BRC: In reading your book, it is obvious that you have been inspired by classic mystery writers like Agatha Christie, but rather than sticking to the typical “whodunit,” you have really given yourself freedom to bend timelines, narrators and red herrings into a sort of Mobius strip. Were there any challenges in sticking to the classic murder-mystery setup while adding your own creative flair?

ST: Only that writing an Agatha Christie-style novel will inevitably draw comparison to Agatha Christie herself, and she’s hard to live up to. I spent a long time making sure my mystery wasn’t just a pastiche of her work and would be satisfying in its own right --- even if you took out the time loops and body swapping. At its core, this should be a really good mystery with a really satisfying conclusion the reader can guess. Christie did that with every novel, and I really wanted to honor that.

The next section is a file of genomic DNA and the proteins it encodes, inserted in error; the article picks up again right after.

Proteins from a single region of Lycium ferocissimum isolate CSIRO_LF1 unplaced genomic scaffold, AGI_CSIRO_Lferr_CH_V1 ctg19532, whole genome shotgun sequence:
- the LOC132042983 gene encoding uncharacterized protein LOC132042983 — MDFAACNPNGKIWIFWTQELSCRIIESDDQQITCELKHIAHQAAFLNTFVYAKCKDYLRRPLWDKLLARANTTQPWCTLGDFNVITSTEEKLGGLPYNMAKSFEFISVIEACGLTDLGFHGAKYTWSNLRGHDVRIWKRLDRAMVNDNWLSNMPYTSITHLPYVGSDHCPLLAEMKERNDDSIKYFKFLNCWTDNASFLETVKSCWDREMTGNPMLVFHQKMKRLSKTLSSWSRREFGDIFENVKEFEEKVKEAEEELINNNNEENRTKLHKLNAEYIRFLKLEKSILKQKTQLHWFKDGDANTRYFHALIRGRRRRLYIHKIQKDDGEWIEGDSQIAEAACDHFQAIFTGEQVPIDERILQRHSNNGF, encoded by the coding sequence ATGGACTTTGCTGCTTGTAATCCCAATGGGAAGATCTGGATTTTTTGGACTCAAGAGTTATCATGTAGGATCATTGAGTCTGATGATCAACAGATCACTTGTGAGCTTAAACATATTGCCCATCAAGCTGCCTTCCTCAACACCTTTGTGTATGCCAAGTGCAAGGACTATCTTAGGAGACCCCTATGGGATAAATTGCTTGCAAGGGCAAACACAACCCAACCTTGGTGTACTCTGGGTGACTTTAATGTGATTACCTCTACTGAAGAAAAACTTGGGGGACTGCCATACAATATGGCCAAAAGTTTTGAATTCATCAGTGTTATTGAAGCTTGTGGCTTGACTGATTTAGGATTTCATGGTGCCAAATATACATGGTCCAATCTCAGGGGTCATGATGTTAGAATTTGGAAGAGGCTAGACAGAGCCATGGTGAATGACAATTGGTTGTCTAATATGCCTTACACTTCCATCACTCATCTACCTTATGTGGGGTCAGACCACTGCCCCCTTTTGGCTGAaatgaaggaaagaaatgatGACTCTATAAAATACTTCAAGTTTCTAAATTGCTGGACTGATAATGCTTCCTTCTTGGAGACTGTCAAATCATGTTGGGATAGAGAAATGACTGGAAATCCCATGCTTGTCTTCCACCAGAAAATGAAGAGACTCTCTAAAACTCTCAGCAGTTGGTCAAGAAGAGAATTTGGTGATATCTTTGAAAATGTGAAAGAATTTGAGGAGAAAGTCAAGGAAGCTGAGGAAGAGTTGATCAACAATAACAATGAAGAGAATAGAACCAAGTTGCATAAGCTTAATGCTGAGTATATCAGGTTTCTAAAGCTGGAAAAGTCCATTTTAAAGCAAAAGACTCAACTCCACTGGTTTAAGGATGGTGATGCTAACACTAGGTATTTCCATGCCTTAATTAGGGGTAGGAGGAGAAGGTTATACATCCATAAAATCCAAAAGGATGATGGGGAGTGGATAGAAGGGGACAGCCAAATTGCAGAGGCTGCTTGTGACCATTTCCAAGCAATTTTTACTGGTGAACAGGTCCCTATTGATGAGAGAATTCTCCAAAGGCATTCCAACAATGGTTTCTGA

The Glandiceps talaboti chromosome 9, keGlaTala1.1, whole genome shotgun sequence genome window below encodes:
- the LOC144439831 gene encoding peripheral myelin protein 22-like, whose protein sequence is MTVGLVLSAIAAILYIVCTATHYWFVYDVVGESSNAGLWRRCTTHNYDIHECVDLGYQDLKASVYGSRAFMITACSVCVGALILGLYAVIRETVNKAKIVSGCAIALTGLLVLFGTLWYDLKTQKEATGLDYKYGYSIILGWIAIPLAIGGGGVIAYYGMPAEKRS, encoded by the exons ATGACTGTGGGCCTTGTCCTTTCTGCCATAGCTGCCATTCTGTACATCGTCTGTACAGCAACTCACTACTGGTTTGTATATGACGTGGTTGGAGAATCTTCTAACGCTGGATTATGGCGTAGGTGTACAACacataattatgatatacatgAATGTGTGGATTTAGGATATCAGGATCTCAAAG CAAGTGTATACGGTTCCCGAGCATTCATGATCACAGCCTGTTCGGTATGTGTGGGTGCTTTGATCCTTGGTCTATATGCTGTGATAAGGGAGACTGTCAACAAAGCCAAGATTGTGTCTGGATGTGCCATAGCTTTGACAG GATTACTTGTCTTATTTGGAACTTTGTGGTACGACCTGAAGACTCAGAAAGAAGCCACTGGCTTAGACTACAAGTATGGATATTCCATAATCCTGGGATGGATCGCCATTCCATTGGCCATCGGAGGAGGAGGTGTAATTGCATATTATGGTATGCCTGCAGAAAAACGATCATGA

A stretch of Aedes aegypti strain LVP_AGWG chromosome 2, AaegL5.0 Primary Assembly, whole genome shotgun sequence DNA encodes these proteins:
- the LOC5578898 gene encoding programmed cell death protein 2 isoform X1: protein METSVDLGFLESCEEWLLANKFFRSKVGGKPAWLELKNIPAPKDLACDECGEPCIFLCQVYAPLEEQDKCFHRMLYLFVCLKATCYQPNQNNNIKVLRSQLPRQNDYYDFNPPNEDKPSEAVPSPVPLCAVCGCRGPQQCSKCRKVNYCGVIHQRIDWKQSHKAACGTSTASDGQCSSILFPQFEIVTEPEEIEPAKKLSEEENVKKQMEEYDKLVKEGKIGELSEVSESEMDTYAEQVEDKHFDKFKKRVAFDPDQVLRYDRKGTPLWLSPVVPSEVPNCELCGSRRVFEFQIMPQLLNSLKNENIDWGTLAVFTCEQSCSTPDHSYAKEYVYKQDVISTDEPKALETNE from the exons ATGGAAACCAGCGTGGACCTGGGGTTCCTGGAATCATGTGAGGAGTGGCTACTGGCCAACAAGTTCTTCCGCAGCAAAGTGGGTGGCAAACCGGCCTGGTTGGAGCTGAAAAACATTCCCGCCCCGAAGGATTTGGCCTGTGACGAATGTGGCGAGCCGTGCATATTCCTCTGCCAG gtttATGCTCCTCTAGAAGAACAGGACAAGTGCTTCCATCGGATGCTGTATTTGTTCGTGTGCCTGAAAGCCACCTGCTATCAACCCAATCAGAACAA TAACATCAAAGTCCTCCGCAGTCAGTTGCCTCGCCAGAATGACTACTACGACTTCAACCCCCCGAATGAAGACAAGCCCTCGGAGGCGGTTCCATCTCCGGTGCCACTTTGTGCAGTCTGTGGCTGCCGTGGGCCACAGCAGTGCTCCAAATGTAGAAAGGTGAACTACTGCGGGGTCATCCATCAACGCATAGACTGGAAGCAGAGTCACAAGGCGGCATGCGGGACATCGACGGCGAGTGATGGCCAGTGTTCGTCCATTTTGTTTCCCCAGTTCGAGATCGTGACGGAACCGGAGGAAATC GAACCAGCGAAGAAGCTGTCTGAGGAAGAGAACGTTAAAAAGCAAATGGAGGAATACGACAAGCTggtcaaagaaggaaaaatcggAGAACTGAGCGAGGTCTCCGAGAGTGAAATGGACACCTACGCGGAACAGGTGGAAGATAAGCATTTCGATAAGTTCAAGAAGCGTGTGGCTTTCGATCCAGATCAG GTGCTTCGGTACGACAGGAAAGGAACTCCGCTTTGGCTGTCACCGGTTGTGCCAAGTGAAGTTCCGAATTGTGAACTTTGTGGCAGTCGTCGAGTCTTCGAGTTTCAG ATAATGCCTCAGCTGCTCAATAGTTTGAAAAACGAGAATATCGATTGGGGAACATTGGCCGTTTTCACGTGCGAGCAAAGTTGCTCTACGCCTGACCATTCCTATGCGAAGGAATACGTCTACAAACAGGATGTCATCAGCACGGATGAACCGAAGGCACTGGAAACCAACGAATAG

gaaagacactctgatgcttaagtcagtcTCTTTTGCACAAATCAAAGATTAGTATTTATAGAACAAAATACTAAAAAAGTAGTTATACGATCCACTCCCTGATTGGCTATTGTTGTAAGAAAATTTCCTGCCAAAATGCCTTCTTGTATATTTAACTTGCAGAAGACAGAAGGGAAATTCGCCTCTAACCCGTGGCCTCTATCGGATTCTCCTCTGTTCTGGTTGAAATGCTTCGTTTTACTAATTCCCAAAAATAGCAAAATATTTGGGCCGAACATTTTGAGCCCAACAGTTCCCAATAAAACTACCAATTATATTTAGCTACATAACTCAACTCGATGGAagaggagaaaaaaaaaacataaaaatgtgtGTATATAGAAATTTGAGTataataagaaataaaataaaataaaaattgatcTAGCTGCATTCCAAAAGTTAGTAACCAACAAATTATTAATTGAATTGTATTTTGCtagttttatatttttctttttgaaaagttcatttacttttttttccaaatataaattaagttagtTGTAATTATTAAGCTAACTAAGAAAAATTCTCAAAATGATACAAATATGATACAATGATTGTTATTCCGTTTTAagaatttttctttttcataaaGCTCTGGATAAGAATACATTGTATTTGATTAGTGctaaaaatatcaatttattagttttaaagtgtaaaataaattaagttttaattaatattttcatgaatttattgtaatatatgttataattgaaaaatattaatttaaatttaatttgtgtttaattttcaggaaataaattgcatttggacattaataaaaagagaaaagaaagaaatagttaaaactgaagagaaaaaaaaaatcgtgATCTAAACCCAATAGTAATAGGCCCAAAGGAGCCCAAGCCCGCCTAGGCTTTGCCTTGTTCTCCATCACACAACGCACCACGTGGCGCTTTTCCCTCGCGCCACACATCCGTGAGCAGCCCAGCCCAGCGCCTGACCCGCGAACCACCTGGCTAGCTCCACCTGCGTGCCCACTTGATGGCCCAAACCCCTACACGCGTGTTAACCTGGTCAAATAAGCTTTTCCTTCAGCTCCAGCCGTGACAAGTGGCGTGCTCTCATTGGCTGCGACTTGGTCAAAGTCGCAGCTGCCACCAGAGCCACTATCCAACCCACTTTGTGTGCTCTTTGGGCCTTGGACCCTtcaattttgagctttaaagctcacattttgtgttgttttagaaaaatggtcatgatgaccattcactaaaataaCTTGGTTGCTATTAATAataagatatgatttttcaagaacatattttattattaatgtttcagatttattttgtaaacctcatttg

BRC: Throughout your book, there is a prevalent theme of revealing one’s true nature, with Aiden remarking, “Nothing like a mask to reveal somebody’s true nature.” Can you tell us how this theme propels the book and if it reflects your own feelings as well?

ST: I think most of us are trapped in Groundhog Day loops of our own devising, because we keep making the same sorts of decisions over and over again. Usually, it’s because we’re limited by our imaginations, or our natures. The people I admire most made big changes to their lives and had to confront their own fears to do it. They had to be braver than they’d ever been, or sacrifice something. In the novel, this theme is prevalent because of a drunken conversation I had with a mate years back: if you met yourself tomorrow, would you like yourself? I honestly couldn’t answer that and thought it would be fun writing a character who had to.